A True Beam

Advanced technology for radiation therapy.

Cancer can be complicated. In many cases, the cause of a cancer’s development is unknown or complex and poorly understood. On the other hand, the fundamentals of cancer are straightforward and well recognized. That knowledge is the inspiration behind radiation therapy as a cancer treatment.

Rahul Chopra, MD

Cancer is defined as uncontrolled cellular division. When cells are dividing, they use their DNA, which is essentially the instruction manual on how to divide. With cancer, the cells continue to divide and use their DNA 24/7. When this occurs, especially with cells that don’t typically actively divide, such as those in the brain, they eventually form a mass, a tumor.

Radiation therapy works as a cancer treatment by interrupting the cancer cells’ dividing process.

“Radiation is basically packets of high energy that work at the molecular level,” says Rahul Chopra, MD, an oncologist at Cancer Care Centers of Brevard. “During radiation therapy, this energy is directed into the tumor where the DNA architecture of the cancer cells is disrupted. The cancer cells no longer have their instruction manual for dividing and building new cells. Therefore, the cancer cells die off because they are not able to perform their normal functions.”

Radiation therapy is generally used instead of or in addition to surgery to remove cancerous tumors. It is typically the treatment of choice when a patient’s tumor is not reachable through surgery, not completely removed during surgery or when patients are not candidates for surgery.

The past decade or so has seen the development of many advanced techniques for using radiation to kill cancer cells. These include intensity-modulated radiation therapy (IMRT) and image-guided radiation therapy (IGRT). These techniques allow radiation oncologists to better reach tumors with the radiation beam during treatment.

The machine used to deliver these types of radiation therapy is called a linear accelerator. Cancer Care Centers of Brevard use the latest technology linear accelerator to provide these advanced techniques of radiation therapy. It’s called the TrueBeam® radiotherapy system.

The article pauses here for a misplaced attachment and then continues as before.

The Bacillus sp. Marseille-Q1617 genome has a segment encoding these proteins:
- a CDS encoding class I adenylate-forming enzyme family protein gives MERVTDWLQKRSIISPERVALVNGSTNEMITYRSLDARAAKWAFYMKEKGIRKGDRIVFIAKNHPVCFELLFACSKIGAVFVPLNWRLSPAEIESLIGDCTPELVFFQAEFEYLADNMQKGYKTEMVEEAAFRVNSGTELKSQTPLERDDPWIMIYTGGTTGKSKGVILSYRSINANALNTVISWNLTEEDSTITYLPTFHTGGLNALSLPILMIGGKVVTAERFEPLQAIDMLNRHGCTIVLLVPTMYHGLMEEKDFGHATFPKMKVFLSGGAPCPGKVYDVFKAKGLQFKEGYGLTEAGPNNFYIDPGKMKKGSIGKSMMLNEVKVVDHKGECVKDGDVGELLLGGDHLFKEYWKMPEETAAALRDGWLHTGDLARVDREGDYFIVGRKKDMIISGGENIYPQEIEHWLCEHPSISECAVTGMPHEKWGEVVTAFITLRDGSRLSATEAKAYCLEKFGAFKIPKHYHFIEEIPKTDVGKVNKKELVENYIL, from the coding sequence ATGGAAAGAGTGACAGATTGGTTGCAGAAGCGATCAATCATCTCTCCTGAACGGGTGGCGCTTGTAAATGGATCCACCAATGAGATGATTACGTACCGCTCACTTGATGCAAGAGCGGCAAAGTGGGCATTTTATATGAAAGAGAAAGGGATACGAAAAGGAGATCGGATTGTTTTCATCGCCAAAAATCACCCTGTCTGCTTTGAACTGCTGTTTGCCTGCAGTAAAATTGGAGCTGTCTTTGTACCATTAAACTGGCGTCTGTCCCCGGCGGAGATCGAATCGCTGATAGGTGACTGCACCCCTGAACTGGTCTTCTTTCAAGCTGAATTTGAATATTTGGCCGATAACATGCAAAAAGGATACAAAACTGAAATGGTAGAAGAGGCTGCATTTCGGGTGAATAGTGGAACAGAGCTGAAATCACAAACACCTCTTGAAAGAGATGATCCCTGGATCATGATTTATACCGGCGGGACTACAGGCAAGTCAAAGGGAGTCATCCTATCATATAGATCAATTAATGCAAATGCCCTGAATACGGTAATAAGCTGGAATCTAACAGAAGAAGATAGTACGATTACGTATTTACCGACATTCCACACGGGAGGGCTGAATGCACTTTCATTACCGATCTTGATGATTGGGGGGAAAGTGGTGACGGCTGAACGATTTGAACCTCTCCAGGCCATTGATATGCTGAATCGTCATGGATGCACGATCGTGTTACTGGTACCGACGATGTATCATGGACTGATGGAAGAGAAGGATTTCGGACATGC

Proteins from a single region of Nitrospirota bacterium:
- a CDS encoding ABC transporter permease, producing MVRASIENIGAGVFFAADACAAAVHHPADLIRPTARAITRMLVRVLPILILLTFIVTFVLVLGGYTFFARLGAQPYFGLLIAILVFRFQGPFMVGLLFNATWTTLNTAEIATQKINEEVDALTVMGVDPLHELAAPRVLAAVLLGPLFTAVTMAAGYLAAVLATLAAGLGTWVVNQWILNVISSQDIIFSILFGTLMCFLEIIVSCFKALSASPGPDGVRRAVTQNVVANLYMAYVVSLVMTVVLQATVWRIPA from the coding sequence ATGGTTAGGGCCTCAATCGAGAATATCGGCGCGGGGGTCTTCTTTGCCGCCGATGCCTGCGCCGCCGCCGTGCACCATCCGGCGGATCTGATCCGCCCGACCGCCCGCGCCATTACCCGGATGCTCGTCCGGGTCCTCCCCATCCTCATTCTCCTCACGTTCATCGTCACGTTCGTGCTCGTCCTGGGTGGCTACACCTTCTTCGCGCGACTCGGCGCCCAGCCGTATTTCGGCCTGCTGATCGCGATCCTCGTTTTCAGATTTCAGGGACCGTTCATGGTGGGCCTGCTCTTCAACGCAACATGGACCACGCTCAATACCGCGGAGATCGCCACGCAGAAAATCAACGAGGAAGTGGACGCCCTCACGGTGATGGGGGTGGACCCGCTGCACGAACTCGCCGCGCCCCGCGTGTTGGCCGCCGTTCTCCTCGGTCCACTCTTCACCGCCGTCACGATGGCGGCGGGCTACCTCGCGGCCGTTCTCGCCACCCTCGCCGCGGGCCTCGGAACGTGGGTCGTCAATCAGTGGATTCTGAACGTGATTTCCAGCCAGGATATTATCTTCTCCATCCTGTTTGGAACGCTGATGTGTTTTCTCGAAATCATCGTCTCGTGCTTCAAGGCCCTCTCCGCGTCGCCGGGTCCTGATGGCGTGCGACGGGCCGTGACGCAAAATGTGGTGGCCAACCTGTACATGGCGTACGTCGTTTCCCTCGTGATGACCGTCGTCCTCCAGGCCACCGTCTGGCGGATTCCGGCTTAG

“The TrueBeam allows radiation therapists to perform the full gamut of radiation oncology,” Dr. Chopra elaborates. “With it, we can provide IMRT and IGRT as well as stereotactic body and brain radiation therapy (SBRT), another technique for aiming the radiation. The TrueBeam is a highly precise form of radiation therapy and enables us to deliver very focused volumes of radiation therapy to destroy tumors throughout the body.”

Another technique that can be performed with the TrueBeam is volumetric-modulated arc therapy, or VMAT. VMAT is a more comprehensive form of IMRT. With VMAT, radiation oncologists can shape the radiation dose around the tumor in a three-dimensional volume.

During VMAT, the radiation oncologist can sculpt the radiation around critical structures in the body. They are able to give a high dose of very conformed radiation right around the tumor and avoid areas such as the spinal cord, esophagus, heart and other organs.

“VMAT is often used on metastatic brain tumors that develop from cancers that commonly spread to the brain, such as lung, breast and kidney cancer,” Dr. Chopra educates. “At Cancer Care Centers of Brevard, we have achieved good rates of controlling tumors in the brain with this technology, 85 to 90 percent in some cases.

“SBRT does not involve surgical incisions, so it is generally less risky than traditional surgery. With traditional surgery, patients may have risks of complications with anesthesia, bleeding and infection.”

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    • Cancer Care Centers of Brevard

      For over 25 years, their mission has been to provide a compassionate setting for patients and their families. They believe in the dignity of all patients living with cancer and respect their physical, emotional and spiritual needs. At Cance... Read More

    • Rahul Chopra, MD

      Rahul Chopra, MD, is board certified in radiation oncology by the American Board of Radiology. He received his medical degree from the University of Florida College of Medicine, Gainesville, where he earned honors in research. He then co... Read More